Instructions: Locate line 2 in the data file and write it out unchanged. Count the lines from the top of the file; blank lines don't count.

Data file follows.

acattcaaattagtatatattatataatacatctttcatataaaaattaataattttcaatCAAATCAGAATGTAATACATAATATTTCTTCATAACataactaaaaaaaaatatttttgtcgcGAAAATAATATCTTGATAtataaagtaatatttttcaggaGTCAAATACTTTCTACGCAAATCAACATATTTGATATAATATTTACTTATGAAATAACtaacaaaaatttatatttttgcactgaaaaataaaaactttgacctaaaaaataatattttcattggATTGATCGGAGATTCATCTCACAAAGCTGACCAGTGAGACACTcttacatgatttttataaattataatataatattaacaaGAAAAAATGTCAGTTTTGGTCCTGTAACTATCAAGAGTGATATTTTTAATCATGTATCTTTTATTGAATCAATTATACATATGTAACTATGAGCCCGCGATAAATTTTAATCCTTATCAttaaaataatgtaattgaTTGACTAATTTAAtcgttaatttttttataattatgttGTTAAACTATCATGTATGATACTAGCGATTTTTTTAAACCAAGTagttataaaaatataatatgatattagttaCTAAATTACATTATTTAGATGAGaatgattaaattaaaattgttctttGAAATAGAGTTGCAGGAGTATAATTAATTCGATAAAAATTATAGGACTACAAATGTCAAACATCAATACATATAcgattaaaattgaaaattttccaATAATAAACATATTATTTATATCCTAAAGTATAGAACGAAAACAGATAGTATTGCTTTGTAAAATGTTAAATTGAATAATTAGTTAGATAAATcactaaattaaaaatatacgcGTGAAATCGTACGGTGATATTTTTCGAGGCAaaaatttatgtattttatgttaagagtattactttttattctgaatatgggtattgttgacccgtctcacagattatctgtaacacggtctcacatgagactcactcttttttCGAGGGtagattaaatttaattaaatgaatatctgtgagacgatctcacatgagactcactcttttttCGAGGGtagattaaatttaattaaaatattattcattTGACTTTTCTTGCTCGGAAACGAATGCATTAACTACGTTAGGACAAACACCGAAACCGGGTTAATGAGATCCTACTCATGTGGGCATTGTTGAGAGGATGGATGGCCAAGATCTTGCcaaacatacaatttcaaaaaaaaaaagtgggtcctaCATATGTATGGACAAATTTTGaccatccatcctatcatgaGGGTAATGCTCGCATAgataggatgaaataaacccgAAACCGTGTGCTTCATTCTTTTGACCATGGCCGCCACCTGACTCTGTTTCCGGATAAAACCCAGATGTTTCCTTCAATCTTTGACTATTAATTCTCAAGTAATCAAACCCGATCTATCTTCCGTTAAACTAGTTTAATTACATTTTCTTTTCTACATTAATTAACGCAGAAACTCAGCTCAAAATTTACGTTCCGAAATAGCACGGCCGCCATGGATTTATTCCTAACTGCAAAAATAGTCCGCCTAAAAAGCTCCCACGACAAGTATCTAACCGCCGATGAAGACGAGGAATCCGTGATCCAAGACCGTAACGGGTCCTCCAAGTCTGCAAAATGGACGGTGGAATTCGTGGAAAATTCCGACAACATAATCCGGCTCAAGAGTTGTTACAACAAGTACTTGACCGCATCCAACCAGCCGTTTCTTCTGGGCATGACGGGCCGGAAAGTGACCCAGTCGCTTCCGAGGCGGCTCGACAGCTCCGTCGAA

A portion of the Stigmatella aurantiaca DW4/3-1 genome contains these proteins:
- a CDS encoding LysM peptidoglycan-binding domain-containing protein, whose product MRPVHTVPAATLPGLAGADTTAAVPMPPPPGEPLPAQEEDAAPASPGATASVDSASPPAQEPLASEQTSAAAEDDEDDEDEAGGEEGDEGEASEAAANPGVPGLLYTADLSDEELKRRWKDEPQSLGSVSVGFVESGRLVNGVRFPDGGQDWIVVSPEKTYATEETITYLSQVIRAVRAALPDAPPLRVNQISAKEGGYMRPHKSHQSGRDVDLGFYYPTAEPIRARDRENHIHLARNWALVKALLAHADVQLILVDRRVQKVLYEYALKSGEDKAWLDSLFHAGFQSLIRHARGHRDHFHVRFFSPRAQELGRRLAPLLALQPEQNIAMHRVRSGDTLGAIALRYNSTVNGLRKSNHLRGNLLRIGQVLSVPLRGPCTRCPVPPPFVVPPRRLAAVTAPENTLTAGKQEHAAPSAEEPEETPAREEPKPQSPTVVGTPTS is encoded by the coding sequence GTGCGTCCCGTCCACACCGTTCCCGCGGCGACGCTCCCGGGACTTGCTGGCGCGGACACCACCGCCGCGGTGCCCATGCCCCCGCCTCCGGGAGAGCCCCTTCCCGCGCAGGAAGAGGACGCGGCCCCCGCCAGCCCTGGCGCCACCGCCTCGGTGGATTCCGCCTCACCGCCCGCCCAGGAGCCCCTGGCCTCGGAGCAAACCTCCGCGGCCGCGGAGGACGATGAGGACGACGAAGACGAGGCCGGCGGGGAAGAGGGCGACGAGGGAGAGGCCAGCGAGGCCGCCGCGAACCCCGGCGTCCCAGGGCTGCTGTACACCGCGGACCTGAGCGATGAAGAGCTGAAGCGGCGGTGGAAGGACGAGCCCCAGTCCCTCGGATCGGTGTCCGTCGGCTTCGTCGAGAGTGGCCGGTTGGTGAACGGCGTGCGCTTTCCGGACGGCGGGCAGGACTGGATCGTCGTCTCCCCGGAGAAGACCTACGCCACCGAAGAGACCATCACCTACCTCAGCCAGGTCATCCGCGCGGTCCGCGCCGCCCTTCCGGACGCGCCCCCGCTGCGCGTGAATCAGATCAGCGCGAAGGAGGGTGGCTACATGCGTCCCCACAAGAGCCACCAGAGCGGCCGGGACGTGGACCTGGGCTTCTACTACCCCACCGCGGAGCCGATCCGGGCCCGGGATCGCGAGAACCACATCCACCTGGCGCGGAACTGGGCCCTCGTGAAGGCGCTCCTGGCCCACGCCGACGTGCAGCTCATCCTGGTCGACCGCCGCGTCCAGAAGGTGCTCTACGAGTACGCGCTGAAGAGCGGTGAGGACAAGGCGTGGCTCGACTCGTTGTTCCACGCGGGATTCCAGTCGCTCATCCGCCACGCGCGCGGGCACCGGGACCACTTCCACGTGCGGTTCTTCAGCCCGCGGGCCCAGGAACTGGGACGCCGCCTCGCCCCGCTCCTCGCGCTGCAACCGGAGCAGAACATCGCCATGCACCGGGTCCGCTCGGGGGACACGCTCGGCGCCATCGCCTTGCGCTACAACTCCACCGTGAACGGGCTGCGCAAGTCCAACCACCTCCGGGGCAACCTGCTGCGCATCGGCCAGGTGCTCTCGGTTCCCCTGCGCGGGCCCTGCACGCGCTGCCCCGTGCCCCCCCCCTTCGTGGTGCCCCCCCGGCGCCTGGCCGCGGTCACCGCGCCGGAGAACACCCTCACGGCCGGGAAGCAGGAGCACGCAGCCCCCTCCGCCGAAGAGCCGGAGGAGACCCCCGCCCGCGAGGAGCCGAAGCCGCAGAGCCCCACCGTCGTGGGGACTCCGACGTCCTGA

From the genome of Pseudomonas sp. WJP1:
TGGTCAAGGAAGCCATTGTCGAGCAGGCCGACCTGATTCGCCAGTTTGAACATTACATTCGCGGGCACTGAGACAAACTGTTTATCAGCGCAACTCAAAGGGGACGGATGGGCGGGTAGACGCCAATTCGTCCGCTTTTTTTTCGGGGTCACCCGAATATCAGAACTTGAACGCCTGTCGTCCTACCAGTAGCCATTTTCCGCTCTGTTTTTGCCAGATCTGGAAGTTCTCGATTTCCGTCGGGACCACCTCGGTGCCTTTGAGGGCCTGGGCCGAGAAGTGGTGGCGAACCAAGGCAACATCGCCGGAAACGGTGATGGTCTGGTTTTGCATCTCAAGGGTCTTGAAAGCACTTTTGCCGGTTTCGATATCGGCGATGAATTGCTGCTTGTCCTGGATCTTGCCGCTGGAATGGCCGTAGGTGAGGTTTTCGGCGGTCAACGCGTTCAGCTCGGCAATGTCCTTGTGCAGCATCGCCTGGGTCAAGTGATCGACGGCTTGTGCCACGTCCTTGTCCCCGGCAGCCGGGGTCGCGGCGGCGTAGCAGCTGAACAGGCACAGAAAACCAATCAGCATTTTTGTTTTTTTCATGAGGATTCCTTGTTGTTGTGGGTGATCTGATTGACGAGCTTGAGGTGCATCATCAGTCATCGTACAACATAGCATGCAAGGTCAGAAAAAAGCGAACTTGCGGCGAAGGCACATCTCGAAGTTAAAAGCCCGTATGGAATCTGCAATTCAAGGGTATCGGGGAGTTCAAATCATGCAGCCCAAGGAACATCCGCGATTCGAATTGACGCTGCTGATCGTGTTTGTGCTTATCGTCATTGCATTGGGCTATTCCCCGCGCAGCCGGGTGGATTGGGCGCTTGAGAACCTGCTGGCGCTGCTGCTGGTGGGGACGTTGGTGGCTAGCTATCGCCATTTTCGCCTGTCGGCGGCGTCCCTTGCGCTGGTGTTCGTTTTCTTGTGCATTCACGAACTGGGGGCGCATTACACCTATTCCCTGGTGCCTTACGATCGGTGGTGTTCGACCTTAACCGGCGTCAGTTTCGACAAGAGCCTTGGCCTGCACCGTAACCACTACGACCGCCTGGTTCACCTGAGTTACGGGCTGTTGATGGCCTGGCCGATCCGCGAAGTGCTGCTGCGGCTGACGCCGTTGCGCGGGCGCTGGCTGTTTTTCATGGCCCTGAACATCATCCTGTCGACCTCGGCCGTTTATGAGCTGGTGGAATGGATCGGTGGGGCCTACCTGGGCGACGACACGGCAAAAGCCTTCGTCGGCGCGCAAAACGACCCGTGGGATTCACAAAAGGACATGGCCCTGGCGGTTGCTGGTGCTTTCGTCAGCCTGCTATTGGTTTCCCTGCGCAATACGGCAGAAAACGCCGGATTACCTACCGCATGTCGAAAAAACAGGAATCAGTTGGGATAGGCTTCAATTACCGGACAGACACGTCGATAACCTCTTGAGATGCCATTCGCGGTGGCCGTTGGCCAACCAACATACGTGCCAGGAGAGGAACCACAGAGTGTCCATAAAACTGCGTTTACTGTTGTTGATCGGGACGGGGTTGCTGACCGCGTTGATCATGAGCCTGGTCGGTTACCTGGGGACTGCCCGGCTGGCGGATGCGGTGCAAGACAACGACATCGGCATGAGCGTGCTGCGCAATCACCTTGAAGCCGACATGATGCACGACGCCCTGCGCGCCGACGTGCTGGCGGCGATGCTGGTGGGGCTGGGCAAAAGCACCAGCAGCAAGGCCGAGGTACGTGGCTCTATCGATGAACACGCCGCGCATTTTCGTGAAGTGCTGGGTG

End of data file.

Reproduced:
A portion of the Stigmatella aurantiaca DW4/3-1 genome contains these proteins: